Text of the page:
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  • the 101 Dalmatians Musical has several performers working on 15" stilts to simulate a canine perspective, and uses 15 real Dalmatian dogs for several scenes?

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From Wikipedia, the free encyclopedia

The 101 Dalmatians Musical
The 101 Dalmatians Musical Poster.jpg
Premiere poster
Music Dennis DeYoung
Lyrics Dennis DeYoung
B.T. McNicholl
Book B.T. McNicholl
Basis The Hundred and One Dalmatians by Dodie Smith
Productions 2009 Orpheum Theatre
2009 United States tour

The 101 Dalmatians Musical is a Broadway musical produced by Luis Alvarez, sponsored by Purina Dog Chow, and directed by Jerry Zaks. Based on the 1956 children's novel The Hundred and One Dalmatians written by Dodie Smith, the musical follows a pair of Dalmatian dogs as they search through London in search of their litter of fifteen puppies, which were stolen by Cruella DeVil to make dog skin fur coats. The musical features Rachel York as the infamous Cruella DeVil, and has actors sharing the stage with fifteen real Dalmatians and using stilts to simulate the novel's original canine perspective.

The musical was praised by critics for the cast performances, particularly York, and the innovative use of stilts and live dogs. While the plot was generally praised, several reviews noted that the plot suffered from filler and excessive scenes. Reviewers also generally found the music to be fun but forgetable.



In London in 1957, a pair of Dalmatian dogs, Pongo and Missus, live with their human owners, the Dearlys, and enjoy a happy life. One day they give birth to eight puppies, and the family is visited by Cruella De Vil, a former classmate of Mrs. Dearly, who tries to buy the litter, but Pongo and Missus' owners refuse to sell them. She hires to men, Jasper and Jinx, to kidnap the puppies, along with many other Dalmatians in the city, to make dog-skinned fur coats. Pongo and Missus' run away from home to find their puppies. With help from other dogs across the country, they find them, along with many other puppies, at Cruella's mansion and must get them back home without getting caught by the pursuing Cruella and her henchmen.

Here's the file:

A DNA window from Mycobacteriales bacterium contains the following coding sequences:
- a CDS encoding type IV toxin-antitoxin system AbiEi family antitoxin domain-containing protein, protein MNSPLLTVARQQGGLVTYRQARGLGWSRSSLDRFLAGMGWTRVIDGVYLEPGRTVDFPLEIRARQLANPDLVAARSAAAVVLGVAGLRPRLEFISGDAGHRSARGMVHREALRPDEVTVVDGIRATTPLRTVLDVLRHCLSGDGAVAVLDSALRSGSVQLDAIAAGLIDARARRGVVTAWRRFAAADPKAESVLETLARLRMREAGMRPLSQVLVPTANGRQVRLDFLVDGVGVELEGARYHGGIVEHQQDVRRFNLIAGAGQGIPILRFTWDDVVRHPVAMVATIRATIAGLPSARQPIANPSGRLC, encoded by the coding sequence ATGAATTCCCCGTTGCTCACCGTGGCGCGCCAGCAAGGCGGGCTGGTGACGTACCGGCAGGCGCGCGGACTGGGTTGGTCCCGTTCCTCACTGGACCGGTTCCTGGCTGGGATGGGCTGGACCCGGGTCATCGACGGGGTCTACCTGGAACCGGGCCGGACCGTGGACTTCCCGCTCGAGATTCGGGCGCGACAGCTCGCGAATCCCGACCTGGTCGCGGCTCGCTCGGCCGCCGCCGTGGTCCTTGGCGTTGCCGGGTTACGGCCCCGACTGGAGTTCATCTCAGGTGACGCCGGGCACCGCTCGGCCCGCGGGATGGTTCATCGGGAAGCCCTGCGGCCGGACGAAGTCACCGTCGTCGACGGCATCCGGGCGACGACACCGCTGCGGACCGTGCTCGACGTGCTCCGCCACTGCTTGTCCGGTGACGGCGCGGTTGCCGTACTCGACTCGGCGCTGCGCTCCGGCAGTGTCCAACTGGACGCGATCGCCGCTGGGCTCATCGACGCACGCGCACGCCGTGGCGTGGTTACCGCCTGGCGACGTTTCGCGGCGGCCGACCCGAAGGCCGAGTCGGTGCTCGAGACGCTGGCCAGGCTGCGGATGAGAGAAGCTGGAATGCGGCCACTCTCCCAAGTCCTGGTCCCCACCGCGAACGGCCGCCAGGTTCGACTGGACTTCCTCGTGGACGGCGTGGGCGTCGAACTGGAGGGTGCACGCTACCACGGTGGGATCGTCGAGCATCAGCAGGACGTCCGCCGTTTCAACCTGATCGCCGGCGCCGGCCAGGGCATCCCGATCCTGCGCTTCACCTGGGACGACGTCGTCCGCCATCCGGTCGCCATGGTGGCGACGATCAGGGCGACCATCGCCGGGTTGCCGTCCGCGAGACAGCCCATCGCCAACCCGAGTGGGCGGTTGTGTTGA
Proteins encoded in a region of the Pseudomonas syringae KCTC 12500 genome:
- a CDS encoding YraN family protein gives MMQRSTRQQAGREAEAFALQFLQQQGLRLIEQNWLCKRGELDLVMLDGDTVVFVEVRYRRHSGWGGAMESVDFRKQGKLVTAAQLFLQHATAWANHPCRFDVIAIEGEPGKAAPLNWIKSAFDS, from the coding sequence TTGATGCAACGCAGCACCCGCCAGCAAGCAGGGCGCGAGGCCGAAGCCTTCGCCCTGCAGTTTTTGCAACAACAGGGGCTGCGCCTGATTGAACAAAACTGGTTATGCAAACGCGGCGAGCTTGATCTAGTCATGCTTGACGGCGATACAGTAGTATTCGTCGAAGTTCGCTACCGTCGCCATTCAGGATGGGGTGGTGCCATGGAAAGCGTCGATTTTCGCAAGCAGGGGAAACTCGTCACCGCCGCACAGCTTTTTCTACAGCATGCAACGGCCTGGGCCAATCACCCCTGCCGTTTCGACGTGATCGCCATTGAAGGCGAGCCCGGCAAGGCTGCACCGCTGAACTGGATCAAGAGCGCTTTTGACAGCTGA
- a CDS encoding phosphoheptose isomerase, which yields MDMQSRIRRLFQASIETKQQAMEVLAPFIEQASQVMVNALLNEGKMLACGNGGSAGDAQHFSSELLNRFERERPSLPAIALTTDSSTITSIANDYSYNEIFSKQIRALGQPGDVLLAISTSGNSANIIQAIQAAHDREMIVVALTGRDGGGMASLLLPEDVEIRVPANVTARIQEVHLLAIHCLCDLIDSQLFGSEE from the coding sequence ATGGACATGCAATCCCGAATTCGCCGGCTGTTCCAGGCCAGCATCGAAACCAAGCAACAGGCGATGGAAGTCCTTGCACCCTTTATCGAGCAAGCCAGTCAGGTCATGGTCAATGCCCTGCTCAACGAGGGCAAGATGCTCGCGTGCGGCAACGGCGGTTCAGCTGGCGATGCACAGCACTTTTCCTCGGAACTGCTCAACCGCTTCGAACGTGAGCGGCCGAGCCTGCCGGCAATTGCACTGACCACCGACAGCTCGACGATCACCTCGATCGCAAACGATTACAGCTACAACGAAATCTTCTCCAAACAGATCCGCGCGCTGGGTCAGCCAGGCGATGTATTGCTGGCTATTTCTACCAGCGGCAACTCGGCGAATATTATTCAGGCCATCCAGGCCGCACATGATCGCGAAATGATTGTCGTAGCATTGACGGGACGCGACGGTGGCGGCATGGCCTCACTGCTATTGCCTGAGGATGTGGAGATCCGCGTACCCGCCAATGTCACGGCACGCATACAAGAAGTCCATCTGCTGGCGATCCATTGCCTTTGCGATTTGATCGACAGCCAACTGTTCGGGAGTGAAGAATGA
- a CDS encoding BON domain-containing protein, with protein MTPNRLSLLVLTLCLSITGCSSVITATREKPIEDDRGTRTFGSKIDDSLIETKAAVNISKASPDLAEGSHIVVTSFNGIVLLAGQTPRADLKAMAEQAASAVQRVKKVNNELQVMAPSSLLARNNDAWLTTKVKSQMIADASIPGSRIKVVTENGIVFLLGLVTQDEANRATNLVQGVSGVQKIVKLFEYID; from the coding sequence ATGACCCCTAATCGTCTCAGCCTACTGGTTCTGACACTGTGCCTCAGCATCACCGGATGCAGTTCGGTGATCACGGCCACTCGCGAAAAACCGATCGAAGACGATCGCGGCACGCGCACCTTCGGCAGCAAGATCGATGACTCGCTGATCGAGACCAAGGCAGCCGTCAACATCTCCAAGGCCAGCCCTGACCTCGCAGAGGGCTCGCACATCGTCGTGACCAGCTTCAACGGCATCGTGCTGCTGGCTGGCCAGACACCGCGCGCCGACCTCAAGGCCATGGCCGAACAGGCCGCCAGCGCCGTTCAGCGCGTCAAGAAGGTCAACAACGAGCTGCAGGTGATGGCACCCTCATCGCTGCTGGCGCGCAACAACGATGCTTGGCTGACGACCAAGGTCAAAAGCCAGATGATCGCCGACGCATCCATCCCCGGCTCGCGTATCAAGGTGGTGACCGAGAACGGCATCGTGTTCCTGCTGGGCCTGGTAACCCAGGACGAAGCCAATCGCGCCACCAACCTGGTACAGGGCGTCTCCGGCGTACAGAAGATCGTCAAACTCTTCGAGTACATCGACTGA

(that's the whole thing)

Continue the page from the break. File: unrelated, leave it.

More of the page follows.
Musical numbers

  • "A Man's Best Friend" (opening)
  • "A Perfect Family"
  • "Hot Like Me"
  • "There's Always Room for One More"
  • "World's Greatest Dad"
  • "One True Love"
  • "Hail to the Chef"
  • "Twilight Barking"
  • "Be a Little Bit Braver"
  • "Break Out"
  • "Having the Crime of Our Lives"
  • "Spot-On"
  • "My Sweet Child"
  • "Cruella Always Gets Her Way"
  • 101 Dalmatians" (final number)

Original cast

  • James Ludwig as Pongo
  • Catia Ojeda as Missus
  • Mike Masters as Mr. Dearly and Horse
  • Kristen Beth Williams as Mrs. Dearly and Tabby Cat
  • Rachel York as Cruella De Vil
  • Michael Thomas Holmes as Jasper and Gruff Yorki
  • Robert Anthony Jones as Jinx
  • Chuck Ragsdale as Prince
  • Madeline Doherty as Nanny Butler and Gypsy wife
  • Erin Maguire as Nanny Cook and Collie Inn Keeper
  • Julie Foldesi as Perdita
  • Sammy Borla as Lucky
  • Lydia Clemente as Cadpig
  • Piper Curda as Roly-Poly
  • Catherine Missal as Patch